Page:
We have a quick and important update for those of you following the campaign to stop the Centennial Development in northern Los Angeles County.
First, thank you to all of you who have emailed, made calls, and provided testimony to help stop Centennial! Now, the work continues.
Early this month, the LA County Regional Planning Commission postponed its decision of whether or not to recommend the Centennial Development for approval by the LA County Board of Supervisors. Now, on July 11, the Commission will be hearing additional public testimony and voting on a project that CNPS and the Center for Biological Diversity (CBD) warn is leap-frog development with an enormous cost to the environment, quality of life, and safety. (Please see our Centennial background story for a full recap of the issues.)
CNPS is working with CBD to organize a strong environmental community presence on July 11. We are lining up expert testimony and ask that our supporters show up, so we can stand strong together. Here are the details:
Please Join Us!
When: July 11, (CNPS and CBD supporters will meet in front of the Commission Building at 8 a.m.)
Where: 320 W. Temple Street, Los Angeles (Room 150)
If you can’t make it the hearing please:
Call. If you live in Los Angeles County, please call your Board of Supervisors representative and ask them to oppose the Centennial Specific Plan. Don’t live in LA? You can still call the commission to tell them you oppose the plan, (213) 974-6411.
Email. Send an email to the commission’s senior planner Mr. Jodie Sackett at, email@example.com. The Center for Biological Diversity also has customizable email ready to send.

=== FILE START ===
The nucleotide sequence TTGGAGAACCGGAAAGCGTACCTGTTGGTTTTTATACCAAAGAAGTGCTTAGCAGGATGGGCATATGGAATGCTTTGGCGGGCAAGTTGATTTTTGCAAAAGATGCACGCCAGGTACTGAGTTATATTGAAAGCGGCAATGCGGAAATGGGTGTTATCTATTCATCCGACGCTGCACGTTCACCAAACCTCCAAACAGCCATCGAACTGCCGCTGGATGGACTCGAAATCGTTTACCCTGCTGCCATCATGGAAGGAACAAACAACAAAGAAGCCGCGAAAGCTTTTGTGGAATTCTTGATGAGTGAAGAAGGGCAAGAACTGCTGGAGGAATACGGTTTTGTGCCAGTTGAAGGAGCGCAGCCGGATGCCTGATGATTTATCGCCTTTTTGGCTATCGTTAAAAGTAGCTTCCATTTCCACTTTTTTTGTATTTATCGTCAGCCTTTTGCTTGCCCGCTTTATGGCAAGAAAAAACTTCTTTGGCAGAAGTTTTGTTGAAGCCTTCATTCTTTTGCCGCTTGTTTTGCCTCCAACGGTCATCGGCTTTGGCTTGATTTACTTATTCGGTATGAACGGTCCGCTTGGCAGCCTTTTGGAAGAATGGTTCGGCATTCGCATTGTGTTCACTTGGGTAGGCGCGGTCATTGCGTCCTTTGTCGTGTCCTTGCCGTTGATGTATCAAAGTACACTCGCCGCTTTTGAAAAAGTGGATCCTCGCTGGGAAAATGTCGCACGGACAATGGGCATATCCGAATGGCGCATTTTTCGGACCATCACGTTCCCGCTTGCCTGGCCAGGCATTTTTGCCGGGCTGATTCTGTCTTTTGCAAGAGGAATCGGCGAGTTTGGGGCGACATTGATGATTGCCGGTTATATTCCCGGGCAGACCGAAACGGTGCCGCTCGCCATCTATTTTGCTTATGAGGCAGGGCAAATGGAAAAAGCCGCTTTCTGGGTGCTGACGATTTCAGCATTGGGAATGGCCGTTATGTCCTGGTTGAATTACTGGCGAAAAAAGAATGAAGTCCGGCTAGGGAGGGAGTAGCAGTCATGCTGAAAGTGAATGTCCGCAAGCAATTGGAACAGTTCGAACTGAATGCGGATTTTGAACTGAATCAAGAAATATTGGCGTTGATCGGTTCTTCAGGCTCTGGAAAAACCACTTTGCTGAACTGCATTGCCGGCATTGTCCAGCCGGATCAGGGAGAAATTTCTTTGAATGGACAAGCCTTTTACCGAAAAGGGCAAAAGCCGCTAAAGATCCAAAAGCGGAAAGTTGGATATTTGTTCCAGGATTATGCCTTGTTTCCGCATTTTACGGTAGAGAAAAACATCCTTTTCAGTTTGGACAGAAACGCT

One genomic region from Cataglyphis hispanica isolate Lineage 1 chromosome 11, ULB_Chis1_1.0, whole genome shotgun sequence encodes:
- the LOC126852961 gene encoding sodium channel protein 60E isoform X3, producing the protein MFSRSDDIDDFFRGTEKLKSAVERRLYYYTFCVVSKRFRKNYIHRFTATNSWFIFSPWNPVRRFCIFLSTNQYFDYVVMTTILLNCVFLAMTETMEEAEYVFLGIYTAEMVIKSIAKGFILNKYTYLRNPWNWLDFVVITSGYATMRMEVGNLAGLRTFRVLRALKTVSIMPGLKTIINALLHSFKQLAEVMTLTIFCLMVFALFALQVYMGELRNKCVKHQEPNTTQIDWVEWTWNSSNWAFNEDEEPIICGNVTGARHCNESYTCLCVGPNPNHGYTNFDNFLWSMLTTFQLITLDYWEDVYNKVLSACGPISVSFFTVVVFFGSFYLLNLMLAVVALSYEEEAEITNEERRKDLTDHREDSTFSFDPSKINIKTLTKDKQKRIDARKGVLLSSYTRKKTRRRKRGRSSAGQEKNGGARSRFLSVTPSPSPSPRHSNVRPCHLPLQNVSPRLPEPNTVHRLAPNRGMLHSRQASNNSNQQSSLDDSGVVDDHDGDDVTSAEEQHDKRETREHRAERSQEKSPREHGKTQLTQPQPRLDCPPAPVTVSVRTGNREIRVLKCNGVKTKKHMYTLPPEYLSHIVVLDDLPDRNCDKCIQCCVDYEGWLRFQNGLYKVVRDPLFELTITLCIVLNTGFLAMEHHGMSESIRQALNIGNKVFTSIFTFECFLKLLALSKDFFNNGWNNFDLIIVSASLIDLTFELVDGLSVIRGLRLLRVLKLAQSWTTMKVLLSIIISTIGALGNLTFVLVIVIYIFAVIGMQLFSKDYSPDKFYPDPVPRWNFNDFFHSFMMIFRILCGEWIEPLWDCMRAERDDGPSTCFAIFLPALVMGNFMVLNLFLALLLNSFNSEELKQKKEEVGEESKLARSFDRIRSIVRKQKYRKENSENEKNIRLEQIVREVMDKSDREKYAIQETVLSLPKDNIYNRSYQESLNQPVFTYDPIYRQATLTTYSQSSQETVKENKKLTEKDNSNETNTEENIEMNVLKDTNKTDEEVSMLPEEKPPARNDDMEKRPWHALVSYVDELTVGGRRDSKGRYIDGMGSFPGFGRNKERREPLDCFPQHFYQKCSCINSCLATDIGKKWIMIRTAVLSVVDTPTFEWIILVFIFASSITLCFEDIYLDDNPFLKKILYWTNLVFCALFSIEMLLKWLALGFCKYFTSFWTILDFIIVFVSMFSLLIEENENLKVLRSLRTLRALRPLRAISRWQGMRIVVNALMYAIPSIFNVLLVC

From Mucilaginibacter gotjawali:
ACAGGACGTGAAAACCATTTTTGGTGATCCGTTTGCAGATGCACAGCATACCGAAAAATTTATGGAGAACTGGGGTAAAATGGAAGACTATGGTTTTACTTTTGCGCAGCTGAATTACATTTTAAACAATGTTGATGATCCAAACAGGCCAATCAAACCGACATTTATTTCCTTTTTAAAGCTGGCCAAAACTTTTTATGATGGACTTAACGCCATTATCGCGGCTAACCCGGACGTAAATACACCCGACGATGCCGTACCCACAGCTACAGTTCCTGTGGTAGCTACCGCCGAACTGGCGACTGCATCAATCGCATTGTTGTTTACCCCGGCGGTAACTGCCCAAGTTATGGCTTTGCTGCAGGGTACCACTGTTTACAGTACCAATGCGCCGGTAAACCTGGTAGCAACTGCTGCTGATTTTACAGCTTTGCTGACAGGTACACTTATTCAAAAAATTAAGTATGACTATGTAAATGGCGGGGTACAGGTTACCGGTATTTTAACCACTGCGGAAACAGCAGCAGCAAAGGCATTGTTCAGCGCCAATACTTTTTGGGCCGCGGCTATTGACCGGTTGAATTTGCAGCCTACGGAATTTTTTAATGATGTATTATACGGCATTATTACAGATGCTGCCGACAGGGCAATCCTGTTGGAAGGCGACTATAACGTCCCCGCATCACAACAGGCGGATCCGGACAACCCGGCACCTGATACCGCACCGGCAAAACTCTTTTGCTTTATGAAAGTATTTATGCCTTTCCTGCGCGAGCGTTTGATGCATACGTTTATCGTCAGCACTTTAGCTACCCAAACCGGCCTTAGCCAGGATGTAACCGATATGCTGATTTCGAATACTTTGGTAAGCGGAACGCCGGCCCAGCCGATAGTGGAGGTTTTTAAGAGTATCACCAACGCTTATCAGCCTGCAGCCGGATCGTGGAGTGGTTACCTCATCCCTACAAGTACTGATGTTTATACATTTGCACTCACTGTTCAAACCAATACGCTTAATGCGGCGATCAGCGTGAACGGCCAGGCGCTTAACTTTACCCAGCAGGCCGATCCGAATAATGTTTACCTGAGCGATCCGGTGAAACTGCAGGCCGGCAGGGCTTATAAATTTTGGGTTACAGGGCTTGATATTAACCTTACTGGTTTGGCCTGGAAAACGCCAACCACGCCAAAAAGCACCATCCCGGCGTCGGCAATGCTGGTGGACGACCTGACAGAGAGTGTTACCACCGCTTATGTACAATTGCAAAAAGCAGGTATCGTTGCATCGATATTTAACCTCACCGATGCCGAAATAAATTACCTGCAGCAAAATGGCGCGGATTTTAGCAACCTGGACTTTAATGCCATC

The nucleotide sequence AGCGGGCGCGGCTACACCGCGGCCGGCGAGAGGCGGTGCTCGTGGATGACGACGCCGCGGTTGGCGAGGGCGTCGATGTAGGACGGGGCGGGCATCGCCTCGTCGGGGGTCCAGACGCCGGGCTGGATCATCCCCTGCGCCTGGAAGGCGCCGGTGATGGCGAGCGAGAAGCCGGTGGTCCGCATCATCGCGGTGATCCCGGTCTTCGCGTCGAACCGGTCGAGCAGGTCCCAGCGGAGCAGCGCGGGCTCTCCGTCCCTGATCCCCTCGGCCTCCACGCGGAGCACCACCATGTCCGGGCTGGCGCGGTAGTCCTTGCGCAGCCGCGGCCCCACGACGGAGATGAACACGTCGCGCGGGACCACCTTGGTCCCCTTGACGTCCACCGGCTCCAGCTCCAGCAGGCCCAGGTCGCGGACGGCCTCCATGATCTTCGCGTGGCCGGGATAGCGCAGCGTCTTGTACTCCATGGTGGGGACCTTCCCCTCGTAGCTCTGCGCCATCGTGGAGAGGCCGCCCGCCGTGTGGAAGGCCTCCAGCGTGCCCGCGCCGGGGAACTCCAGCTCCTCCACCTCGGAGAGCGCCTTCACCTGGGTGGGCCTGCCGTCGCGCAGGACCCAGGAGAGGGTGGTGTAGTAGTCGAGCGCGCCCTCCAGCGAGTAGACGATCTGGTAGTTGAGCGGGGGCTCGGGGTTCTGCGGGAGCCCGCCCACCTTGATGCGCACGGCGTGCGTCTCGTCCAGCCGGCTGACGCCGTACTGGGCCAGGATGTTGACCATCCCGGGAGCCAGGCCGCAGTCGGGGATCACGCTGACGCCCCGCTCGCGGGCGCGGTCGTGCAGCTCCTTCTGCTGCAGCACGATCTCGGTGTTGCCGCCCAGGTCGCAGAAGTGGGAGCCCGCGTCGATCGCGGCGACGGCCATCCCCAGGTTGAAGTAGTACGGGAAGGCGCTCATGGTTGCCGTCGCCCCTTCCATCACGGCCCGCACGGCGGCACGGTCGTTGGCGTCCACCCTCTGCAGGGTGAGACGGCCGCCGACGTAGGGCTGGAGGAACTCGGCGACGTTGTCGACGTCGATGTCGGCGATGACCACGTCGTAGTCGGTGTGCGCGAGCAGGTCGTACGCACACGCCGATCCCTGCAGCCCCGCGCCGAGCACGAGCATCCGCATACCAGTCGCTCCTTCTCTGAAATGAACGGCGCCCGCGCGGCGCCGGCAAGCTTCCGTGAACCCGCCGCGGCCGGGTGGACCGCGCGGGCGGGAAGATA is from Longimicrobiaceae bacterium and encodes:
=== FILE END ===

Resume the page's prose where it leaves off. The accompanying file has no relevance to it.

For more information and talking points for your outreach, please see our comprehensive document: Centennial Specific Plan Facts and Talking Points.
Good to Know
Barry Zoeller, vice president of corporate communications and investor relations for the Tejon Ranch Company, says the Centennial project is “infill” that helps solve the region’s housing crisis. Sadly, it comes far shy of meeting the definition of infill development, which the National League of Cities describes as development sited within an existing community that is enclosed by other types of development. “The term ‘urban infill’ itself implies that existing land is mostly built out and what is being built is in effect ‘filling in’ the gaps.” (NLC.org, March 7, 2017)
CNPS and CBD are working hard to ensure that LA County leaders consider scientific data and expert testimony over the developer’s false assurances that this project helps solve the very real need for affordable housing near work centers. We want to see solutions that are both respectful of our natural resources and good for people. In a recent op-ed for The Sacramento Bee, Allen Hernandez, executive director of the Center for Community Action and Environmental Justice in Riverside said, “California needs affordable housing. But legislators must follow the data, not anecdotal evidence from monied interests, to find a legislative fix that will encourage development consistent with California’s priorities.” We couldn’t agree more, and this applies to local leadership as well.
The facts are that the Centennial Project:
- Proposes to build a city for 55,000 people on one of the finest and last remaining native grasslands in California.
- Threatens to destroy more than 5,000 acres of habitat for rare and common plant and animal species
- Severs habitat connectivity between three ecological regions.
- Adds an estimated 75,000 more cars to congested highways.
- Is sited on an area prone to high winds, earthquake, and wildfire.
Read this Op-Ed by CNPS Southern California Conservation Analyst Nick Jensen.
Listen to CBD Senior Scientist and former CNPS Southern California Conservation Analyst on KPCC AirTalk